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After Trump pulls out of TPP, EU-Japanese agreement threatens dairy trade

Progressive Dairyman Editor Dave Natzke Published on 11 July 2017

The recently announced bilateral free trade agreement between the EU and Japan FTA is a threat to U.S. agricultural exports, according to American Farm Bureau Federation (AFBF) economist Veronica Nigh.

Japan has long been a key U.S. market, consistently ranking as the fourth-largest market for U.S. agricultural products, despite high tariffs on many agricultural goods. However, EU-Japanese trade negotiations went into “hyper-drive” after the Trump administration pulled the U.S. out of Trans-Pacific Partnership (TPP) negotiations in January.

“Upon review of the initial results of the EU-Japan free trade agreement, it appears the EU got a deal very similar to what the U.S. would have gotten under TPP,” Nigh said.

The U.S. competes head to head with the EU in a wide variety of products sold to Japan. While U.S. exports of some products, like corn and soybeans, probably won’t experience a significant impact, the U.S. could see significant erosion of market share for other products, especially cheese, pork and beef.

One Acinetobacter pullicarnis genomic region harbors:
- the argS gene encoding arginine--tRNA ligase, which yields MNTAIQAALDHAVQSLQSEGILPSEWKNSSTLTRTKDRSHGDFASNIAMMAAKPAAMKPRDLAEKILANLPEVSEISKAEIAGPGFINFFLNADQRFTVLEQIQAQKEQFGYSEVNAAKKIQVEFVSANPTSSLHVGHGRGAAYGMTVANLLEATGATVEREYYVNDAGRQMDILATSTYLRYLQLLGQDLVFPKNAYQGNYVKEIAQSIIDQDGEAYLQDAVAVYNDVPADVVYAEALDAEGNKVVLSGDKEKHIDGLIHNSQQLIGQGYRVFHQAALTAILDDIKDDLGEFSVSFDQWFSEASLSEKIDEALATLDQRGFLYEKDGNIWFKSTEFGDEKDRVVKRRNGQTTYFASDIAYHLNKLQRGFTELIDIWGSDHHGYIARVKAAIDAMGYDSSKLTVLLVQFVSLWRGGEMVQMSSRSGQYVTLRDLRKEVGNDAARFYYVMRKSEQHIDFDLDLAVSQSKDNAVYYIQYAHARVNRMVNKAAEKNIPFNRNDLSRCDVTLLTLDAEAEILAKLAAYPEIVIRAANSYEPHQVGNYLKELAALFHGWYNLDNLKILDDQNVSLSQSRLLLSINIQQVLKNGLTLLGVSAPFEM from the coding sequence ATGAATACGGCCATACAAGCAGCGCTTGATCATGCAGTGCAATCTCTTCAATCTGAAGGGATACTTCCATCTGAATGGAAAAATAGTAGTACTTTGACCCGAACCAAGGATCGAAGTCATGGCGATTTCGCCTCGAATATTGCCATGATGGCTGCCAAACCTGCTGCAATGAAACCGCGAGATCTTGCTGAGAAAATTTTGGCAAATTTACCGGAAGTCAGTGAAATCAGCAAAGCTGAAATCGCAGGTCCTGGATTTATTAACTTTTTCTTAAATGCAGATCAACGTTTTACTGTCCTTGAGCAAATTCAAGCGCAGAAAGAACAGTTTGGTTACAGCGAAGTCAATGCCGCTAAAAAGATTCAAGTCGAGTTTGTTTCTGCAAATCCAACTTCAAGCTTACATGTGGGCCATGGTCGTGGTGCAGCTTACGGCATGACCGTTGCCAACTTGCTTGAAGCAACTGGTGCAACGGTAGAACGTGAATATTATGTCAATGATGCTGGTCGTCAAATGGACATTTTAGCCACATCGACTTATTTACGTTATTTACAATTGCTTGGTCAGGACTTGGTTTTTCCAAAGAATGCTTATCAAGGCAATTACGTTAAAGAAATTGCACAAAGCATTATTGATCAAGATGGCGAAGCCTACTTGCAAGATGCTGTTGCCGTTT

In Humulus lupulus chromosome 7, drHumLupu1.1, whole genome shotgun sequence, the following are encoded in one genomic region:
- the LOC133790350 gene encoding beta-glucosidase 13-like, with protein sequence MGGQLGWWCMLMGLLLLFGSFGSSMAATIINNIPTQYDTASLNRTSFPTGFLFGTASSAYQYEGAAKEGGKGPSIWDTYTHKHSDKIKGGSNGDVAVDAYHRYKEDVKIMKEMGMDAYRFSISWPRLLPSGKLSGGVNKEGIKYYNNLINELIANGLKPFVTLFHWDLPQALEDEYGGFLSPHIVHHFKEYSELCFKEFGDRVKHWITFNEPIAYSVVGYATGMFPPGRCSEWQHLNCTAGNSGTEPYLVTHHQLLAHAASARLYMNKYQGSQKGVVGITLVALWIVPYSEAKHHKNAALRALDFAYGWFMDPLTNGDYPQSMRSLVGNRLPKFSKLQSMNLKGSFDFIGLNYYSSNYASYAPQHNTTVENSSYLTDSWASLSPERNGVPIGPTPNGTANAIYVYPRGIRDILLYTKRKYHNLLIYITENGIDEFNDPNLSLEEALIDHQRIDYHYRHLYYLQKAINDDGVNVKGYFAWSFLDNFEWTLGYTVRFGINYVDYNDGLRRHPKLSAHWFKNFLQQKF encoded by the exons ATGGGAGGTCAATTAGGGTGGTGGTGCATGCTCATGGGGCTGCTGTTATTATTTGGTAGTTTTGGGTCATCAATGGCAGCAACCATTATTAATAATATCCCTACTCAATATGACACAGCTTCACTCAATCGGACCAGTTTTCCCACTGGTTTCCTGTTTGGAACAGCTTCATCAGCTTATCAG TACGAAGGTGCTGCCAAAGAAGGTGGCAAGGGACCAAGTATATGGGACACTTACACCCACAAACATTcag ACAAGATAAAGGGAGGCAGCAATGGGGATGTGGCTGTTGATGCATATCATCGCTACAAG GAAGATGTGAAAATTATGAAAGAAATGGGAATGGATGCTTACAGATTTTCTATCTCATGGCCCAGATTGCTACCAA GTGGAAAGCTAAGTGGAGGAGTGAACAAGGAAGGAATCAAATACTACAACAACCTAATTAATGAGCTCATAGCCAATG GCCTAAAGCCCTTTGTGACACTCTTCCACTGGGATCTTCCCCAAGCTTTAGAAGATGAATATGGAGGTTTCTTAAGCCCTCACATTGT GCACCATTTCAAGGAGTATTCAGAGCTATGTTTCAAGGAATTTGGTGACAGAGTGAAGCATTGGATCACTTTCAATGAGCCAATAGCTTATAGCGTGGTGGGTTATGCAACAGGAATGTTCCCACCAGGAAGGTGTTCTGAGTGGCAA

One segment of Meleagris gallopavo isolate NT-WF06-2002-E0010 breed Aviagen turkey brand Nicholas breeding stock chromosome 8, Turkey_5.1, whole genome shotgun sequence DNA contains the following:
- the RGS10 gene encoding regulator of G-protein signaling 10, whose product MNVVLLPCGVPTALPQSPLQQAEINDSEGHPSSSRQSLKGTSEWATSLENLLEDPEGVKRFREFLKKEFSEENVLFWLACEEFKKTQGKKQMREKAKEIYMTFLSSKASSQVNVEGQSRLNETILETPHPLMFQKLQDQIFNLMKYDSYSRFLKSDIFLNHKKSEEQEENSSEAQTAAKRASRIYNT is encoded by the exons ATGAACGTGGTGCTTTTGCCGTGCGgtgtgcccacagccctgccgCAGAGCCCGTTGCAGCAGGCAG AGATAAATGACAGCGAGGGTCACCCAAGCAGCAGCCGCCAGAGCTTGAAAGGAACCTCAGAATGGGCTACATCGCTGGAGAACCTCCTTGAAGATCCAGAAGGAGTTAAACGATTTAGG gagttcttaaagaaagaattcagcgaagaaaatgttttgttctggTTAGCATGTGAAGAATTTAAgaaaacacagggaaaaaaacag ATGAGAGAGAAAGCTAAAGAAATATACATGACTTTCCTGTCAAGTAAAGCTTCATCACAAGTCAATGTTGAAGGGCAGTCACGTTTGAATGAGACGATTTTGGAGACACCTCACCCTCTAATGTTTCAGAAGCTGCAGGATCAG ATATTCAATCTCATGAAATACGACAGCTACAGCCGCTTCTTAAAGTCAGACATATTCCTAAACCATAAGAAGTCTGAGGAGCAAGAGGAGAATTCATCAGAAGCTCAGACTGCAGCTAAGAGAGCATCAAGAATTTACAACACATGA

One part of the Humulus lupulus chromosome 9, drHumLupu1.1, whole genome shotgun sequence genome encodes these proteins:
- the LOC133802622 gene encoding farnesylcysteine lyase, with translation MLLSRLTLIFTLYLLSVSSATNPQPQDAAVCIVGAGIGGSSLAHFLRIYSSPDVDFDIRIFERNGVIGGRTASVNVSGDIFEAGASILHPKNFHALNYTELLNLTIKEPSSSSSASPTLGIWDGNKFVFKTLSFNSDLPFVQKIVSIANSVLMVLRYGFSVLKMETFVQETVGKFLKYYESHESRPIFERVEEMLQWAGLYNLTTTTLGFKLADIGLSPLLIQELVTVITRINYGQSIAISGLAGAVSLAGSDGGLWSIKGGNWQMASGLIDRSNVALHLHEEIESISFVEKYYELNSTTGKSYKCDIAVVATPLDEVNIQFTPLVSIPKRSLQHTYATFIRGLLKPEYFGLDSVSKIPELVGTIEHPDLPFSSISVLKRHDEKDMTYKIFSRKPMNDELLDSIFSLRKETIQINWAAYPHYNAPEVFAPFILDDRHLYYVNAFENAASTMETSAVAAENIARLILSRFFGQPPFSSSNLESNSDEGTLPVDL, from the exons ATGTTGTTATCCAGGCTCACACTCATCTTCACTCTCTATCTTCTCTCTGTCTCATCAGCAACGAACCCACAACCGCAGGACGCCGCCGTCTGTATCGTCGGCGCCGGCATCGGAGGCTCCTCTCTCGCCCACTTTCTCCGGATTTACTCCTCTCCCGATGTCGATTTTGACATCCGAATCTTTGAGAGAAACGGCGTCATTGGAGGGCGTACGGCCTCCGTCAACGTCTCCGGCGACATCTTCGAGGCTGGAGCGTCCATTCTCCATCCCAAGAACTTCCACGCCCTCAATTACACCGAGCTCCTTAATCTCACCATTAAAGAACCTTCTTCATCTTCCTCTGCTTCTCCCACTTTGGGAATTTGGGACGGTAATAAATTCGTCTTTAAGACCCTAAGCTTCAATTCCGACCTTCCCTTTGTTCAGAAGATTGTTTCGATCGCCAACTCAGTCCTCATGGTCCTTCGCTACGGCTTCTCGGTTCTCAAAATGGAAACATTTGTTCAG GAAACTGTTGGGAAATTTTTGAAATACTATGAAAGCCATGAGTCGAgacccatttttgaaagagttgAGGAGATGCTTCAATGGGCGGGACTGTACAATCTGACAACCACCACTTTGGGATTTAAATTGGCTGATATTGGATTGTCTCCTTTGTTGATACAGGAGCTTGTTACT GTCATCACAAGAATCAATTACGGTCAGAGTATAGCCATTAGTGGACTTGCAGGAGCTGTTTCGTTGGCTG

The agreement provides for full liberalization of tariffs for hard cheeses, such as parmesan, fontina, gouda and cheddar, and eliminates tariffs for other cheeses, including mozzarella, over a 15-year period. SMP and butter will also gain greater Japanese market access.

The adoption of European-style rules on non-tariff issues such as geographic indicators, technical barriers to trade, sanitary and phytosanitary measures will also challenge U.S. competitiveness, she said.

The EU-Japanese agreement still has a number of details to be hammered out and is not expected to be implemented until early 2019, Nigh said.

Russian import ban extended

Another trade item of interest: On June 30, President Vladimir Putin signed a decree extending Russia’s ban on the import of agricultural products – including dairy – from the countries that applied economic sanctions against Russia, including the United States, until the end of 2018. The original ban was put in place in August 2014.  end mark

Dave Natzke
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